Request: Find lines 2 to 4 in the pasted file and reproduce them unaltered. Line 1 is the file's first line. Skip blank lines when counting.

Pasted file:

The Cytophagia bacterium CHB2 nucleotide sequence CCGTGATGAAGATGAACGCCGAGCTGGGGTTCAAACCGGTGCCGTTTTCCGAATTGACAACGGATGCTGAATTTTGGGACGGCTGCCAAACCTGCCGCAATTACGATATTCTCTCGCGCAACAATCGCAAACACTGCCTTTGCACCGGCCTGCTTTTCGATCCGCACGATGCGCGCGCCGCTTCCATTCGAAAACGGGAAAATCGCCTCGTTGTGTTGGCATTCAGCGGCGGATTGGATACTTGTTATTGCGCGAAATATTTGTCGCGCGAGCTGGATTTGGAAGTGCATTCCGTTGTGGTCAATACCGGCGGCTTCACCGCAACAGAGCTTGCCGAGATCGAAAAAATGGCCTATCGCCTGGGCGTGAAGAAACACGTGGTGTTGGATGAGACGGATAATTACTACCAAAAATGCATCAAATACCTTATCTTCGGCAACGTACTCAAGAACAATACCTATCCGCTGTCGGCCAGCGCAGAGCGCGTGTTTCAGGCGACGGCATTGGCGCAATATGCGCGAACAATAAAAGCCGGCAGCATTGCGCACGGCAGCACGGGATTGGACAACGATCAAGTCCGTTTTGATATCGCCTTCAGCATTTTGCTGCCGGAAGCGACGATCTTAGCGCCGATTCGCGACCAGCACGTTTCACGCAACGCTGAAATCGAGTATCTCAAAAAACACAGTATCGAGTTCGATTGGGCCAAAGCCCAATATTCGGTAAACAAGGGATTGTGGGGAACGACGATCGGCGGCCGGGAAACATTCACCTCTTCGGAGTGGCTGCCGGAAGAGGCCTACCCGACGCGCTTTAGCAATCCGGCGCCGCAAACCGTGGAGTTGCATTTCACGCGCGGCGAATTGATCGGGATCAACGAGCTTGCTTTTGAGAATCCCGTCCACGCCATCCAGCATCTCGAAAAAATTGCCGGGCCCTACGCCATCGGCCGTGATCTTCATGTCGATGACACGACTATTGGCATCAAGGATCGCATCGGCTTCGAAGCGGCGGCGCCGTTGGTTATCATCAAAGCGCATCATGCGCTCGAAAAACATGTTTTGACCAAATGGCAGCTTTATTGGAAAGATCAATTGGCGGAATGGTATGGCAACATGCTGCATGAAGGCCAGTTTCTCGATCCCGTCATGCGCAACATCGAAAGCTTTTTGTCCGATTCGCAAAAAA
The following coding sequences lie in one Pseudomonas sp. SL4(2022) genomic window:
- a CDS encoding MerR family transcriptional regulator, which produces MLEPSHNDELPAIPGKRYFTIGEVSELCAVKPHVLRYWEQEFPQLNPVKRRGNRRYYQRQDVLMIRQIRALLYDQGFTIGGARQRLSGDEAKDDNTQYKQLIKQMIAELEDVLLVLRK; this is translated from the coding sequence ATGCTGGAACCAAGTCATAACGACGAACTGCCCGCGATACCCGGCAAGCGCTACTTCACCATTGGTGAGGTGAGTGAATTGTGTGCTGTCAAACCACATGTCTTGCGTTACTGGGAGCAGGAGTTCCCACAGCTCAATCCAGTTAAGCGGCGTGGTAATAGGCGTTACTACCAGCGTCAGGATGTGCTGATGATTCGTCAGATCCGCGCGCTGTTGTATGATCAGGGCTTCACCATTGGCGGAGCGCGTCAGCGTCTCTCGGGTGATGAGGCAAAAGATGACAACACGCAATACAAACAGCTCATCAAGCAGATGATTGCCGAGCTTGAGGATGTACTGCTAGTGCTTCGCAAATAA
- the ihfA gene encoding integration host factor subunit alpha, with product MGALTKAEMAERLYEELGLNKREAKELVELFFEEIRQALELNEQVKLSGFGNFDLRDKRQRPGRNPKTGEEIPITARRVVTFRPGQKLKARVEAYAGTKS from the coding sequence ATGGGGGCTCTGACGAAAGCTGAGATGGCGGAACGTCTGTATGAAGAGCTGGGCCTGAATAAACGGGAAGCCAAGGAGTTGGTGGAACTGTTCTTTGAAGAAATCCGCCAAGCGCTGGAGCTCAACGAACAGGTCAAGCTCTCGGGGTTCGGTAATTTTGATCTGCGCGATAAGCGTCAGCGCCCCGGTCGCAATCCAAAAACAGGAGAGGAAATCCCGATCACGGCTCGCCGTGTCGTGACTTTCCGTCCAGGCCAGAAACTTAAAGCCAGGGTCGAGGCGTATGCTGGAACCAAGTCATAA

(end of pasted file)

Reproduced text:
The following coding sequences lie in one Pseudomonas sp. SL4(2022) genomic window:
- a CDS encoding MerR family transcriptional regulator, which produces MLEPSHNDELPAIPGKRYFTIGEVSELCAVKPHVLRYWEQEFPQLNPVKRRGNRRYYQRQDVLMIRQIRALLYDQGFTIGGARQRLSGDEAKDDNTQYKQLIKQMIAELEDVLLVLRK; this is translated from the coding sequence ATGCTGGAACCAAGTCATAACGACGAACTGCCCGCGATACCCGGCAAGCGCTACTTCACCATTGGTGAGGTGAGTGAATTGTGTGCTGTCAAACCACATGTCTTGCGTTACTGGGAGCAGGAGTTCCCACAGCTCAATCCAGTTAAGCGGCGTGGTAATAGGCGTTACTACCAGCGTCAGGATGTGCTGATGATTCGTCAGATCCGCGCGCTGTTGTATGATCAGGGCTTCACCATTGGCGGAGCGCGTCAGCGTCTCTCGGGTGATGAGGCAAAAGATGACAACACGCAATACAAACAGCTCATCAAGCAGATGATTGCCGAGCTTGAGGATGTACTGCTAGTGCTTCGCAAATAA
- the ihfA gene encoding integration host factor subunit alpha, with product MGALTKAEMAERLYEELGLNKREAKELVELFFEEIRQALELNEQVKLSGFGNFDLRDKRQRPGRNPKTGEEIPITARRVVTFRPGQKLKARVEAYAGTKS from the coding sequence ATGGGGGCTCTGACGAAAGCTGAGATGGCGGAACGTCTGTATGAAGAGCTGGGCCTGAATAAACGGGAAGCCAAGGAGTTGGTGGAACTGTTCTTTGAAGAAATCCGCCAAGCGCTGGAGCTCAACGAACAGGTCAAGCTCTCGGGGTTCGGTAATTTTGATCTGCGCGATAAGCGTCAGCGCCCCGGTCGCAATCCAAAAACAGGAGAGGAAATCCCGATCACGGCTCGCCGTGTCGTGACTTTCCGTCCAGGCCAGAAACTTAAAGCCAGGGTCGAGGCGTATGCTGGAACCAAGTCATAA